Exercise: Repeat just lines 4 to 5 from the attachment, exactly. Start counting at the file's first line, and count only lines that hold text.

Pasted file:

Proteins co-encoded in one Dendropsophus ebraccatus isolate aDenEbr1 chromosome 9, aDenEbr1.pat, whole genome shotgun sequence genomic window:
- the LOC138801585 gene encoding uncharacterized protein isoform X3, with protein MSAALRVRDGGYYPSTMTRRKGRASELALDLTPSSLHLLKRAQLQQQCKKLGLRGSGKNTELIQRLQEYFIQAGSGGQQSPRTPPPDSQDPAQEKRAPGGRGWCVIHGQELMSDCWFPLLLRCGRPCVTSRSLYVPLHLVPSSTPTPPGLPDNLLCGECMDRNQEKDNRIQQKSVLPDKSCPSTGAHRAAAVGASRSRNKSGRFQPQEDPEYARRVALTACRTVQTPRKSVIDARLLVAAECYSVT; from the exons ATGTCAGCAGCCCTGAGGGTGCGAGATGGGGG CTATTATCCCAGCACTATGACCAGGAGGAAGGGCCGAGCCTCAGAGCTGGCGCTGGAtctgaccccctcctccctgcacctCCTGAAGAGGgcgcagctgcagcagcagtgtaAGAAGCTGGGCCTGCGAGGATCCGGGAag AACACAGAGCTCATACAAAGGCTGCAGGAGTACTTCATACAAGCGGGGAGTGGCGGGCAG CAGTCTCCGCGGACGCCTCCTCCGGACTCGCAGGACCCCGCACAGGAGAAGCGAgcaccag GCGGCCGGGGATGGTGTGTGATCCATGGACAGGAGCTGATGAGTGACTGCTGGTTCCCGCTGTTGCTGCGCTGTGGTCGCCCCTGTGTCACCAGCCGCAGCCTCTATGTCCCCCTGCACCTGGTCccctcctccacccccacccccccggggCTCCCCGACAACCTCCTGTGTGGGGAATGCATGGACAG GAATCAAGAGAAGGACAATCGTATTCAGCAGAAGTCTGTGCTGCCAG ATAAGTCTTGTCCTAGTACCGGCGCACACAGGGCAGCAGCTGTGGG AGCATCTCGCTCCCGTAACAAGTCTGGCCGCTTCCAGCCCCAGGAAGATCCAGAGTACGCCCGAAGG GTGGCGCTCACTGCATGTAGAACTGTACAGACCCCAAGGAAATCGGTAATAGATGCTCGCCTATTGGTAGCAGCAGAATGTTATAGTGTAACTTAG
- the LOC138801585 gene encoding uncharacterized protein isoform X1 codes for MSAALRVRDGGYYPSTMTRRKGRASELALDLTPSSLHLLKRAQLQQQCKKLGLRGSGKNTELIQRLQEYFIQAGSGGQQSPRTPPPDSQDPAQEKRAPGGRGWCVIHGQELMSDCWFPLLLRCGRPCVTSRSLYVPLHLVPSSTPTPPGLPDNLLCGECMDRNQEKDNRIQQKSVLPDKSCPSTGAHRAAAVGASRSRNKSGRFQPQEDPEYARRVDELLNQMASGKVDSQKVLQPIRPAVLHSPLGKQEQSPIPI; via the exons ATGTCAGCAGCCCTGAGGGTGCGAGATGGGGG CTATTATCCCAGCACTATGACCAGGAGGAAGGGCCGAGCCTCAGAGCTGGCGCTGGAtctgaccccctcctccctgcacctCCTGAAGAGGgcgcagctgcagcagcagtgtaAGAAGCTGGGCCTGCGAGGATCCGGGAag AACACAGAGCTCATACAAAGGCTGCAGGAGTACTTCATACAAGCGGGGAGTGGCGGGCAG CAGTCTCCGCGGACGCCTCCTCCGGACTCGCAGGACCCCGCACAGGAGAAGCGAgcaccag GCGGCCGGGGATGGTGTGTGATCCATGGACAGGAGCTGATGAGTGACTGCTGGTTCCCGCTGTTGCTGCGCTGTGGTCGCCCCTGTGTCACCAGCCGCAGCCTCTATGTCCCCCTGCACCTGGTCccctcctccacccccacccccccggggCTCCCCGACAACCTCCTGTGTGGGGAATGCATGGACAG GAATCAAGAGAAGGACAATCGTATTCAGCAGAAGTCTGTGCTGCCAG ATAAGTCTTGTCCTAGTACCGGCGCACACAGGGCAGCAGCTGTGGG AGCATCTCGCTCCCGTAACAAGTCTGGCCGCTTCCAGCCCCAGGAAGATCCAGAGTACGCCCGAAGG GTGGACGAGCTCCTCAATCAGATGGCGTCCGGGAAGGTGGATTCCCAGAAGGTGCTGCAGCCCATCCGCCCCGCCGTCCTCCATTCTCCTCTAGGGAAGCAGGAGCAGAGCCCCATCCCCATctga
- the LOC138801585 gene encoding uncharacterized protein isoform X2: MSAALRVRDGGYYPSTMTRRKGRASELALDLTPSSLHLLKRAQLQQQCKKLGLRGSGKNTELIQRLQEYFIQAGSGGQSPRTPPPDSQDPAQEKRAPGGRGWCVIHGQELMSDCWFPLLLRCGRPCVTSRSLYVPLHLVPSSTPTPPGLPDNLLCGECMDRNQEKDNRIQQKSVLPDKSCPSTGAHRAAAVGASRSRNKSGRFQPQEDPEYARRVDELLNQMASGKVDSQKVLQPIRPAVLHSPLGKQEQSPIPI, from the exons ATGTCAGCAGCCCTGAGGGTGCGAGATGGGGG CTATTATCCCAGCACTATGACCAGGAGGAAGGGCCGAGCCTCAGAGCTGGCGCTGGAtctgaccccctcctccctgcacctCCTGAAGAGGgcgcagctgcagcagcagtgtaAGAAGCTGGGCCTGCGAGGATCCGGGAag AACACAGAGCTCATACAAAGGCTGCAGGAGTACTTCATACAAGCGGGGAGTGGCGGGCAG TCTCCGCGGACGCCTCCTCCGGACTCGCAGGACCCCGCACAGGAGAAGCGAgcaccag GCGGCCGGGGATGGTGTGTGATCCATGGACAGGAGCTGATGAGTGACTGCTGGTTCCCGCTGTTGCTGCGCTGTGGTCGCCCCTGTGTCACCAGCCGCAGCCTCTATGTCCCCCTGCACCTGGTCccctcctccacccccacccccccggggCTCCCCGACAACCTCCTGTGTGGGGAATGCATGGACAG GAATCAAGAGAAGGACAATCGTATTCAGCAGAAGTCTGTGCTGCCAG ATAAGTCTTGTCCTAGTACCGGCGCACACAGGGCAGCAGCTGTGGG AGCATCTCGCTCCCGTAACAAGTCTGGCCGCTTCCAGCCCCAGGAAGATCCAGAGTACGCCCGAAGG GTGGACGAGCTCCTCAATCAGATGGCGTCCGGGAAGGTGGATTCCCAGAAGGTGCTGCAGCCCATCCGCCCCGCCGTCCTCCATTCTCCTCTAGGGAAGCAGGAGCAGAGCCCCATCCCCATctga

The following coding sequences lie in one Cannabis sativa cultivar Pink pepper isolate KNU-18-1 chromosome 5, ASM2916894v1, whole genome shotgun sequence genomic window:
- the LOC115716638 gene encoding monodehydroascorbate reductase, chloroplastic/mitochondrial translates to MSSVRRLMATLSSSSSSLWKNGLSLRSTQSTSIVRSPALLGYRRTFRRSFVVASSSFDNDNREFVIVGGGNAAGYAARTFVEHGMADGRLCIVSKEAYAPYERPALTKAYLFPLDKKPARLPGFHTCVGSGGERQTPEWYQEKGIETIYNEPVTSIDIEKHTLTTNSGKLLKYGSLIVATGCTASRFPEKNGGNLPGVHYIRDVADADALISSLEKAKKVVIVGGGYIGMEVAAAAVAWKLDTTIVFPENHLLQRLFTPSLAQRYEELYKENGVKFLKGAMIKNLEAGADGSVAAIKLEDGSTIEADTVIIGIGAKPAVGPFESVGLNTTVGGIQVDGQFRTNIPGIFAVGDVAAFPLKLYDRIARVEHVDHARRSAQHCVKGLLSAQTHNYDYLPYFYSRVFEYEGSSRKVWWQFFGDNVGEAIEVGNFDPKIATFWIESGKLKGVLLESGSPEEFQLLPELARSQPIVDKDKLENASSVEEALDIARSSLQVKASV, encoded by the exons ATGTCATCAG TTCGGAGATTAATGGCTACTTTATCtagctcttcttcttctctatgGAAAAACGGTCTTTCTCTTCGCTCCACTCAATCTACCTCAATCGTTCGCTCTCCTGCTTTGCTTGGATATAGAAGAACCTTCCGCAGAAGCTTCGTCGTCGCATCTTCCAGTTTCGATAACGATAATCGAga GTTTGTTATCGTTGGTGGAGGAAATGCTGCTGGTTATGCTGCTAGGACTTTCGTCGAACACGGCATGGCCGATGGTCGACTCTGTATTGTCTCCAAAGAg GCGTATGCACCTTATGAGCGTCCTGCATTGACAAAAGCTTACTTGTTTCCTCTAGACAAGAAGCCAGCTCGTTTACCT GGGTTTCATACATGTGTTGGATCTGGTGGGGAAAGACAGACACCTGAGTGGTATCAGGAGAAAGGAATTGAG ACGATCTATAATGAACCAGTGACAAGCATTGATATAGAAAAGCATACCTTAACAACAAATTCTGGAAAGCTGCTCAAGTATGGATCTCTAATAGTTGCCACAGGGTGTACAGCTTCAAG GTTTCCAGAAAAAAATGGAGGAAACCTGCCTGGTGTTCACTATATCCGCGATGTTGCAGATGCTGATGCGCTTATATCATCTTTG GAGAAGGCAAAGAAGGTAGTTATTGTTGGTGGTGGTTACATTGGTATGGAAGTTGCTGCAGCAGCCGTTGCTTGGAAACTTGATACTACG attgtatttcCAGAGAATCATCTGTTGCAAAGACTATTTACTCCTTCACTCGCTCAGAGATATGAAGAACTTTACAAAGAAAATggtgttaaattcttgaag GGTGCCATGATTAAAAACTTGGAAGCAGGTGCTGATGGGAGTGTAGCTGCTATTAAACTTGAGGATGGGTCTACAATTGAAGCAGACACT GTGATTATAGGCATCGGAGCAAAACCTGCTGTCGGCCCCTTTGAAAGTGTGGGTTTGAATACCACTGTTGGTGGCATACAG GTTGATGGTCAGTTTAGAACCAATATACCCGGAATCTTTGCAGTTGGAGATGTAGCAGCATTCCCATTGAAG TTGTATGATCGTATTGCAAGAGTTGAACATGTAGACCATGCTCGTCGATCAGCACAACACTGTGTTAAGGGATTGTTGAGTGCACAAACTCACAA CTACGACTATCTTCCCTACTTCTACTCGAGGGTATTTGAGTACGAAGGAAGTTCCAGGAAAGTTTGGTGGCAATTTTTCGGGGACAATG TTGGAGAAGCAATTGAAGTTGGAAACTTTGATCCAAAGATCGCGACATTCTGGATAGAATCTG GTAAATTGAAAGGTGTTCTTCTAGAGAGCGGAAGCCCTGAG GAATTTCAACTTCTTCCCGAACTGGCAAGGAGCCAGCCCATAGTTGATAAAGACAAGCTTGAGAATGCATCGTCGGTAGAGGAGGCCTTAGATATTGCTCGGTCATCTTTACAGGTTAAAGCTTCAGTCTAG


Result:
- the LOC138801585 gene encoding uncharacterized protein isoform X2: MSAALRVRDGGYYPSTMTRRKGRASELALDLTPSSLHLLKRAQLQQQCKKLGLRGSGKNTELIQRLQEYFIQAGSGGQSPRTPPPDSQDPAQEKRAPGGRGWCVIHGQELMSDCWFPLLLRCGRPCVTSRSLYVPLHLVPSSTPTPPGLPDNLLCGECMDRNQEKDNRIQQKSVLPDKSCPSTGAHRAAAVGASRSRNKSGRFQPQEDPEYARRVDELLNQMASGKVDSQKVLQPIRPAVLHSPLGKQEQSPIPI, from the exons ATGTCAGCAGCCCTGAGGGTGCGAGATGGGGG CTATTATCCCAGCACTATGACCAGGAGGAAGGGCCGAGCCTCAGAGCTGGCGCTGGAtctgaccccctcctccctgcacctCCTGAAGAGGgcgcagctgcagcagcagtgtaAGAAGCTGGGCCTGCGAGGATCCGGGAag AACACAGAGCTCATACAAAGGCTGCAGGAGTACTTCATACAAGCGGGGAGTGGCGGGCAG TCTCCGCGGACGCCTCCTCCGGACTCGCAGGACCCCGCACAGGAGAAGCGAgcaccag GCGGCCGGGGATGGTGTGTGATCCATGGACAGGAGCTGATGAGTGACTGCTGGTTCCCGCTGTTGCTGCGCTGTGGTCGCCCCTGTGTCACCAGCCGCAGCCTCTATGTCCCCCTGCACCTGGTCccctcctccacccccacccccccggggCTCCCCGACAACCTCCTGTGTGGGGAATGCATGGACAG GAATCAAGAGAAGGACAATCGTATTCAGCAGAAGTCTGTGCTGCCAG ATAAGTCTTGTCCTAGTACCGGCGCACACAGGGCAGCAGCTGTGGG AGCATCTCGCTCCCGTAACAAGTCTGGCCGCTTCCAGCCCCAGGAAGATCCAGAGTACGCCCGAAGG GTGGACGAGCTCCTCAATCAGATGGCGTCCGGGAAGGTGGATTCCCAGAAGGTGCTGCAGCCCATCCGCCCCGCCGTCCTCCATTCTCCTCTAGGGAAGCAGGAGCAGAGCCCCATCCCCATctga

The following coding sequences lie in one Cannabis sativa cultivar Pink pepper isolate KNU-18-1 chromosome 5, ASM2916894v1, whole genome shotgun sequence genomic window: